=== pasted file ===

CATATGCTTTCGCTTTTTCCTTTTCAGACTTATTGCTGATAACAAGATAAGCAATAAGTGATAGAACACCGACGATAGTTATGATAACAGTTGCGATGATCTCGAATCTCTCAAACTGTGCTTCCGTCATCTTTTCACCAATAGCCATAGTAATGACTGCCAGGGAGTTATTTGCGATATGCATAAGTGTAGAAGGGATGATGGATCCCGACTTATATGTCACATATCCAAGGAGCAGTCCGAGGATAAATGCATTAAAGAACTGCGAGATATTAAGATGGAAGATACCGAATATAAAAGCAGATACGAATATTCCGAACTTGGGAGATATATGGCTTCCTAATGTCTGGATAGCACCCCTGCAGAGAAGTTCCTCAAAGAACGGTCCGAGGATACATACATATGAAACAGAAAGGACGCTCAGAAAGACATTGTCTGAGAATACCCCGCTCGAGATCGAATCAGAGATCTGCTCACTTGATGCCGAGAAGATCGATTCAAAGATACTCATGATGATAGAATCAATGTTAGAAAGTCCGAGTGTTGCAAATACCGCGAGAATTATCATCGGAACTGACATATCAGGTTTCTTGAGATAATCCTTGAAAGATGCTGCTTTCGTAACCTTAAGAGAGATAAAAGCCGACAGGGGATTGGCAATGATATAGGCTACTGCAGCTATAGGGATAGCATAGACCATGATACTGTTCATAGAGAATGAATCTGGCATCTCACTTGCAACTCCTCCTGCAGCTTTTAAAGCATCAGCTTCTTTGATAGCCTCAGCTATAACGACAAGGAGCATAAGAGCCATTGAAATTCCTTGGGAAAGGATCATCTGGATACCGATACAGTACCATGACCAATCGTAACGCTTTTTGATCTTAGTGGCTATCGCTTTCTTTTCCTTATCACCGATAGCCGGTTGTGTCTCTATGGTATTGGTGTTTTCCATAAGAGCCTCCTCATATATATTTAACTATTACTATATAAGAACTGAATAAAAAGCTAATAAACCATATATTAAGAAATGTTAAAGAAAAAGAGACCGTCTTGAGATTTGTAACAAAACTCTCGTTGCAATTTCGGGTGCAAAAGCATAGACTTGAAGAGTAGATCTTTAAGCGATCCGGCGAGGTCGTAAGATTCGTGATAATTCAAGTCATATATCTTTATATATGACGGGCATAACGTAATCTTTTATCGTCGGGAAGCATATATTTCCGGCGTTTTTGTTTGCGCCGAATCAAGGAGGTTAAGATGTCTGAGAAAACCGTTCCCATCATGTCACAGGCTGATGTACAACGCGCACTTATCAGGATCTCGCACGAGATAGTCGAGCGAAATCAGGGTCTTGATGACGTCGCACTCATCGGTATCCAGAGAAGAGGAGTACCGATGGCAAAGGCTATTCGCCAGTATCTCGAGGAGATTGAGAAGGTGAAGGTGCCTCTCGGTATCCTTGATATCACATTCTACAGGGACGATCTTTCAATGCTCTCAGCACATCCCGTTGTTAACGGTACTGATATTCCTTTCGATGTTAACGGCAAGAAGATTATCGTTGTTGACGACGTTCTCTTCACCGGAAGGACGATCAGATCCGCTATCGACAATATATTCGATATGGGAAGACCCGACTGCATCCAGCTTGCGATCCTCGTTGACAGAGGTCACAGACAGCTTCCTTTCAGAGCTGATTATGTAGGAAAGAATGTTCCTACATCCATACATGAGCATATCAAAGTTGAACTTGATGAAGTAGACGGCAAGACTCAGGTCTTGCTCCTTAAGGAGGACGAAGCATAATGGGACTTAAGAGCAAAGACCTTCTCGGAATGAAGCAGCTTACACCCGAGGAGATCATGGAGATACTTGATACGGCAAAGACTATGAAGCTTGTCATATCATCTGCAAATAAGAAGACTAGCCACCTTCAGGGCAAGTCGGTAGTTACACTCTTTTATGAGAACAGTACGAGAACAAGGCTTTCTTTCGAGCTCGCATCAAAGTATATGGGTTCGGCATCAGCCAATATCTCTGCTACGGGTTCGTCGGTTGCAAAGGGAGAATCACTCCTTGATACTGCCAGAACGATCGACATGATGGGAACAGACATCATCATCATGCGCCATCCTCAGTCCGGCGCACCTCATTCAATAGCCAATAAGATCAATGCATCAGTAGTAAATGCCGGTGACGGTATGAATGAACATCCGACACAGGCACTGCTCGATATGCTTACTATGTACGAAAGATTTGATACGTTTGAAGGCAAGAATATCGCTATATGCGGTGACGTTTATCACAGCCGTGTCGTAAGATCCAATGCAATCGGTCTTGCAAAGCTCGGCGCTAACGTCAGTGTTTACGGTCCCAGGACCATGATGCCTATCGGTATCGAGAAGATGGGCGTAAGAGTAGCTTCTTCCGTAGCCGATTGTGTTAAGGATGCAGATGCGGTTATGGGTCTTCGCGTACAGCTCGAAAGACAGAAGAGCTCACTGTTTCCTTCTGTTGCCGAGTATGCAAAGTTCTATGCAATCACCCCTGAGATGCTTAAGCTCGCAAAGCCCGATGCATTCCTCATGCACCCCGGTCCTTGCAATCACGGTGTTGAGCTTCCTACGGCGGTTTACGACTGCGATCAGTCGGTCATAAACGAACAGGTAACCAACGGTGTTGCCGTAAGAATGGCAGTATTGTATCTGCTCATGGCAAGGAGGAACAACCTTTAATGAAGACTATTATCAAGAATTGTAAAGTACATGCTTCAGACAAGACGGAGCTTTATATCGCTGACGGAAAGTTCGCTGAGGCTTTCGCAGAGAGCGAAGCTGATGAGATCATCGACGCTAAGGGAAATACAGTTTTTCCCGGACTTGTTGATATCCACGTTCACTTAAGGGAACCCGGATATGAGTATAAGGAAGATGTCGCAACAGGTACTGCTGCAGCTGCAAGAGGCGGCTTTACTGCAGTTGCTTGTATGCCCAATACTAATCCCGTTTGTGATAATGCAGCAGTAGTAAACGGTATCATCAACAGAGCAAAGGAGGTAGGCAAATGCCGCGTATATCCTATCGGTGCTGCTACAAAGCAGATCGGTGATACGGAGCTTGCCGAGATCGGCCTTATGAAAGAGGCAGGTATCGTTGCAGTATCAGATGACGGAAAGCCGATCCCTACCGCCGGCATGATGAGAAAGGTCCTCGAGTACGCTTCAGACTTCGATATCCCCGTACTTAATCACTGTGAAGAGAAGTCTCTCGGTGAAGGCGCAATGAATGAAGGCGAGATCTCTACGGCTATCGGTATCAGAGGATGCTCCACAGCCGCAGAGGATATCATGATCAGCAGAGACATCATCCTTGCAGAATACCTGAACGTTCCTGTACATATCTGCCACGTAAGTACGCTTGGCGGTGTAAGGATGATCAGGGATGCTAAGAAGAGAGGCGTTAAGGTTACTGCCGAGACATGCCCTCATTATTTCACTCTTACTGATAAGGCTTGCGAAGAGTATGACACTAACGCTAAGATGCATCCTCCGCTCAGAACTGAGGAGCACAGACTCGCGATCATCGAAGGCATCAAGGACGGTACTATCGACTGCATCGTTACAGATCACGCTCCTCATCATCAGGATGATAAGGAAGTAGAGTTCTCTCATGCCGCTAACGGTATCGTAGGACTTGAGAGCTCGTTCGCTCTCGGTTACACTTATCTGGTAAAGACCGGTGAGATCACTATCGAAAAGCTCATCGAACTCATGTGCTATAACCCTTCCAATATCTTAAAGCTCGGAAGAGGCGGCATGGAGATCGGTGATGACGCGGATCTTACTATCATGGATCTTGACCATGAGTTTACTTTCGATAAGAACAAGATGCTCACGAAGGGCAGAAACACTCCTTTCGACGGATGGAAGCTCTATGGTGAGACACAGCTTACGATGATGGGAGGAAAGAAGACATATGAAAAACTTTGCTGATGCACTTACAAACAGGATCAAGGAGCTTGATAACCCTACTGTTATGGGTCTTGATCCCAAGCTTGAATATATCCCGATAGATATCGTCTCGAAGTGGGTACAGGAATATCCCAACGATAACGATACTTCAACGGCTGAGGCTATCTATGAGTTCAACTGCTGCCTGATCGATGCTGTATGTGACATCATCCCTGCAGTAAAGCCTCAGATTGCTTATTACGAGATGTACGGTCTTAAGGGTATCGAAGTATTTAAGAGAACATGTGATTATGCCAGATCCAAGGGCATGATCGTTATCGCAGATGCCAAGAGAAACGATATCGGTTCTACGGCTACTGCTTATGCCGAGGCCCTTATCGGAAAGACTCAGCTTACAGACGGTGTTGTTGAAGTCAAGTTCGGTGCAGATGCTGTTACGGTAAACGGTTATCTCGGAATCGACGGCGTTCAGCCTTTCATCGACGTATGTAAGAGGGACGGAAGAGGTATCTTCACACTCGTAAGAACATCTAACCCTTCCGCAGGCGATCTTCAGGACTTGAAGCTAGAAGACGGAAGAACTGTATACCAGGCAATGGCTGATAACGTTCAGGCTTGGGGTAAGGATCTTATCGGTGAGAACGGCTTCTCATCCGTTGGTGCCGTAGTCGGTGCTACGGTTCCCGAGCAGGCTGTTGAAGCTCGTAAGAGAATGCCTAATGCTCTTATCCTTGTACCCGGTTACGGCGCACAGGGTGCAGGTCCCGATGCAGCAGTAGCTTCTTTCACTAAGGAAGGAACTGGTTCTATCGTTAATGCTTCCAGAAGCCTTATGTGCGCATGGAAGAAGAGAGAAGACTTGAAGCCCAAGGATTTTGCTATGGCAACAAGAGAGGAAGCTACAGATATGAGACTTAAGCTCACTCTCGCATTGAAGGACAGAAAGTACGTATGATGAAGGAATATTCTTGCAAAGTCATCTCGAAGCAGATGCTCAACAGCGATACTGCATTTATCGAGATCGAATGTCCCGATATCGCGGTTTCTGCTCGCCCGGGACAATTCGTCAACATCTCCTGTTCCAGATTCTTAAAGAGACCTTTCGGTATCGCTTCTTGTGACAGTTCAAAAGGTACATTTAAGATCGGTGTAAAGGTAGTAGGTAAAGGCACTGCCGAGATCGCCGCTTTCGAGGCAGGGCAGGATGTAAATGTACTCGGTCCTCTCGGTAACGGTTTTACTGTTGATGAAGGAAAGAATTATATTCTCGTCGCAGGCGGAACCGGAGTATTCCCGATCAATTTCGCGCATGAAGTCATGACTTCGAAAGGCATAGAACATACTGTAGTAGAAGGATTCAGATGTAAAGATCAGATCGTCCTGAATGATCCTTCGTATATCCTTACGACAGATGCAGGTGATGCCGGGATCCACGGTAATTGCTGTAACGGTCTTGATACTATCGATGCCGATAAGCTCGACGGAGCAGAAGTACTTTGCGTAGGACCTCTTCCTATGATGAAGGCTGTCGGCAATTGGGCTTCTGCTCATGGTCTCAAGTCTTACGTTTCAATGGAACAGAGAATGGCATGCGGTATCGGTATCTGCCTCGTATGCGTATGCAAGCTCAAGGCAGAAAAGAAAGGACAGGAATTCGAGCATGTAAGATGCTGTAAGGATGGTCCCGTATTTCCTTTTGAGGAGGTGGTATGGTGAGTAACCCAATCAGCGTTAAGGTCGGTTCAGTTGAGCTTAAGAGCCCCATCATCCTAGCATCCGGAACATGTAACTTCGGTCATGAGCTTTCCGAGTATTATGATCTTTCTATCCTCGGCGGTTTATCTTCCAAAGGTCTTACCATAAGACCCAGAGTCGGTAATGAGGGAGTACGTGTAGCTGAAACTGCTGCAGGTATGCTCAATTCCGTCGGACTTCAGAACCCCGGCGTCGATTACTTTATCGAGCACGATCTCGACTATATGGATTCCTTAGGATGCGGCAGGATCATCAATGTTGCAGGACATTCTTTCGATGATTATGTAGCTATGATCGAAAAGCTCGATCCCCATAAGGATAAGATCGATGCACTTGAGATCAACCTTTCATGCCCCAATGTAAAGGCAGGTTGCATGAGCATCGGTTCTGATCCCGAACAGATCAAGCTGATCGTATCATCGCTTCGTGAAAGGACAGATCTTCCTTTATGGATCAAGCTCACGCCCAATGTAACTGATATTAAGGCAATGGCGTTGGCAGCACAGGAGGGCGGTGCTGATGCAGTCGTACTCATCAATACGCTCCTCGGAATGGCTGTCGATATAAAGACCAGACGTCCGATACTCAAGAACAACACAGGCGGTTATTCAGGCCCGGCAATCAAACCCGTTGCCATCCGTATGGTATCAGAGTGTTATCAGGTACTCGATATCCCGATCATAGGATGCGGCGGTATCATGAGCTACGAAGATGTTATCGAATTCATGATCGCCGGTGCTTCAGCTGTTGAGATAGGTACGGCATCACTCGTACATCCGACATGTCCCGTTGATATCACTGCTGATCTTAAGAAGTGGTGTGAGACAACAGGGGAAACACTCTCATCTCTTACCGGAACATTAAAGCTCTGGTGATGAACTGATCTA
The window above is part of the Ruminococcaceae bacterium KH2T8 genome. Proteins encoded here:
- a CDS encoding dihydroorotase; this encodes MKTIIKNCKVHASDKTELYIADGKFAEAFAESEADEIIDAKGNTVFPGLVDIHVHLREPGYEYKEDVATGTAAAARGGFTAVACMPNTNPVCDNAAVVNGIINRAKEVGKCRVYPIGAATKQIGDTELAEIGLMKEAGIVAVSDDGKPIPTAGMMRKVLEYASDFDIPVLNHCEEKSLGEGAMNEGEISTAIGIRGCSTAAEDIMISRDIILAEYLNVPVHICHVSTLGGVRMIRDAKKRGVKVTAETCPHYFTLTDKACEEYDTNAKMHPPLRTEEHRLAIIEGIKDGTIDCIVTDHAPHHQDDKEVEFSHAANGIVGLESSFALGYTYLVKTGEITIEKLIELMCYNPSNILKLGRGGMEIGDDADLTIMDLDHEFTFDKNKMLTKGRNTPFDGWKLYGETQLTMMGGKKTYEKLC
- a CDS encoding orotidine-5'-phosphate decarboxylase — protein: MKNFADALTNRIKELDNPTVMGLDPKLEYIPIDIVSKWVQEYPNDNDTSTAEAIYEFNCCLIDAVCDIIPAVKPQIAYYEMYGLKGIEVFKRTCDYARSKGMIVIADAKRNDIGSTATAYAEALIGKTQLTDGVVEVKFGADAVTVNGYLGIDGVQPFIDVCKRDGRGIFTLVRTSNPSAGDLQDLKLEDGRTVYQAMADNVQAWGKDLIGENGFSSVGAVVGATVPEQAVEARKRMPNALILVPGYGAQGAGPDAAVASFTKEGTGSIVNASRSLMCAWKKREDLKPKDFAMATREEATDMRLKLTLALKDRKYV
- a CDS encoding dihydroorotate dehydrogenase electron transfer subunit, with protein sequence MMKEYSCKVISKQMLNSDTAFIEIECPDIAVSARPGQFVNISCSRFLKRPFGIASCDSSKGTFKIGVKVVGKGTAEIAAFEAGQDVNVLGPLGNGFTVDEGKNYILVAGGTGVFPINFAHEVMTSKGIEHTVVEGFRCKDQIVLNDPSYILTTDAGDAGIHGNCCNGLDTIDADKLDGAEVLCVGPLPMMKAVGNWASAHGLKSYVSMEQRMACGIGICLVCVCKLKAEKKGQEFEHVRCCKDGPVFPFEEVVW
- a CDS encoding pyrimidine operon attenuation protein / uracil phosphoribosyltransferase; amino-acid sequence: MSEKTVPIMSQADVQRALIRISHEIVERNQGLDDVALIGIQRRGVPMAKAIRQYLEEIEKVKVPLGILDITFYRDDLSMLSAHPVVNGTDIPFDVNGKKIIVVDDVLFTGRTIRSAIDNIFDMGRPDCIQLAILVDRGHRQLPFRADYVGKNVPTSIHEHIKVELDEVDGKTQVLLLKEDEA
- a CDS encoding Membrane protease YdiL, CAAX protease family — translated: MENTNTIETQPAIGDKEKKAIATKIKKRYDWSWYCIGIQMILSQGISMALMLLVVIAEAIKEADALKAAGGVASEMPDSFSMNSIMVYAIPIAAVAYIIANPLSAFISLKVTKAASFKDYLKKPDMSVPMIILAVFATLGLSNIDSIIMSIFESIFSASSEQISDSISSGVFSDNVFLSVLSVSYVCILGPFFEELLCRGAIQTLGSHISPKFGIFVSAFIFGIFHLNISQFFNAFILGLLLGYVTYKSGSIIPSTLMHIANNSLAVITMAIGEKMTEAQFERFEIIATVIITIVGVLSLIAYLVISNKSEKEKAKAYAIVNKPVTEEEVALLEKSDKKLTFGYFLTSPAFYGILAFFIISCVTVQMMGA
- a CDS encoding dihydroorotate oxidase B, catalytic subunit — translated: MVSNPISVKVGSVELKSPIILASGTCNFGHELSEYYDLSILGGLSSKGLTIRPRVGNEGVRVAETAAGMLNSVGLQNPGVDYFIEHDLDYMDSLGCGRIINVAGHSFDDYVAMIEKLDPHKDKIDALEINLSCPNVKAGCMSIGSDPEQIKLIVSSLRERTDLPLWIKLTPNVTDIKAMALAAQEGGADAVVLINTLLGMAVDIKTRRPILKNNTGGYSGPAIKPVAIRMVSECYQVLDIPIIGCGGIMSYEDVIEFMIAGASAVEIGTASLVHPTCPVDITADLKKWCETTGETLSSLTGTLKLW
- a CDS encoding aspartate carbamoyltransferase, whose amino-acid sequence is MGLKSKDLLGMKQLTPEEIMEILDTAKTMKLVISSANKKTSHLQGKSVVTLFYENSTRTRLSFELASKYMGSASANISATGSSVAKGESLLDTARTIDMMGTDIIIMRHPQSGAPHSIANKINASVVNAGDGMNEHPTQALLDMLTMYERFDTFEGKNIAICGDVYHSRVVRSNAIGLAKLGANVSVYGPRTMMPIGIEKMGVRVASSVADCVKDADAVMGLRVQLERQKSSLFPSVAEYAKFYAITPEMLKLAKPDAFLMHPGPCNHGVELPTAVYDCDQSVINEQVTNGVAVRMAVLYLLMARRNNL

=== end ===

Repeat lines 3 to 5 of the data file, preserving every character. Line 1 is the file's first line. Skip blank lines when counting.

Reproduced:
- a CDS encoding dihydroorotase; this encodes MKTIIKNCKVHASDKTELYIADGKFAEAFAESEADEIIDAKGNTVFPGLVDIHVHLREPGYEYKEDVATGTAAAARGGFTAVACMPNTNPVCDNAAVVNGIINRAKEVGKCRVYPIGAATKQIGDTELAEIGLMKEAGIVAVSDDGKPIPTAGMMRKVLEYASDFDIPVLNHCEEKSLGEGAMNEGEISTAIGIRGCSTAAEDIMISRDIILAEYLNVPVHICHVSTLGGVRMIRDAKKRGVKVTAETCPHYFTLTDKACEEYDTNAKMHPPLRTEEHRLAIIEGIKDGTIDCIVTDHAPHHQDDKEVEFSHAANGIVGLESSFALGYTYLVKTGEITIEKLIELMCYNPSNILKLGRGGMEIGDDADLTIMDLDHEFTFDKNKMLTKGRNTPFDGWKLYGETQLTMMGGKKTYEKLC
- a CDS encoding orotidine-5'-phosphate decarboxylase — protein: MKNFADALTNRIKELDNPTVMGLDPKLEYIPIDIVSKWVQEYPNDNDTSTAEAIYEFNCCLIDAVCDIIPAVKPQIAYYEMYGLKGIEVFKRTCDYARSKGMIVIADAKRNDIGSTATAYAEALIGKTQLTDGVVEVKFGADAVTVNGYLGIDGVQPFIDVCKRDGRGIFTLVRTSNPSAGDLQDLKLEDGRTVYQAMADNVQAWGKDLIGENGFSSVGAVVGATVPEQAVEARKRMPNALILVPGYGAQGAGPDAAVASFTKEGTGSIVNASRSLMCAWKKREDLKPKDFAMATREEATDMRLKLTLALKDRKYV
- a CDS encoding dihydroorotate dehydrogenase electron transfer subunit, with protein sequence MMKEYSCKVISKQMLNSDTAFIEIECPDIAVSARPGQFVNISCSRFLKRPFGIASCDSSKGTFKIGVKVVGKGTAEIAAFEAGQDVNVLGPLGNGFTVDEGKNYILVAGGTGVFPINFAHEVMTSKGIEHTVVEGFRCKDQIVLNDPSYILTTDAGDAGIHGNCCNGLDTIDADKLDGAEVLCVGPLPMMKAVGNWASAHGLKSYVSMEQRMACGIGICLVCVCKLKAEKKGQEFEHVRCCKDGPVFPFEEVVW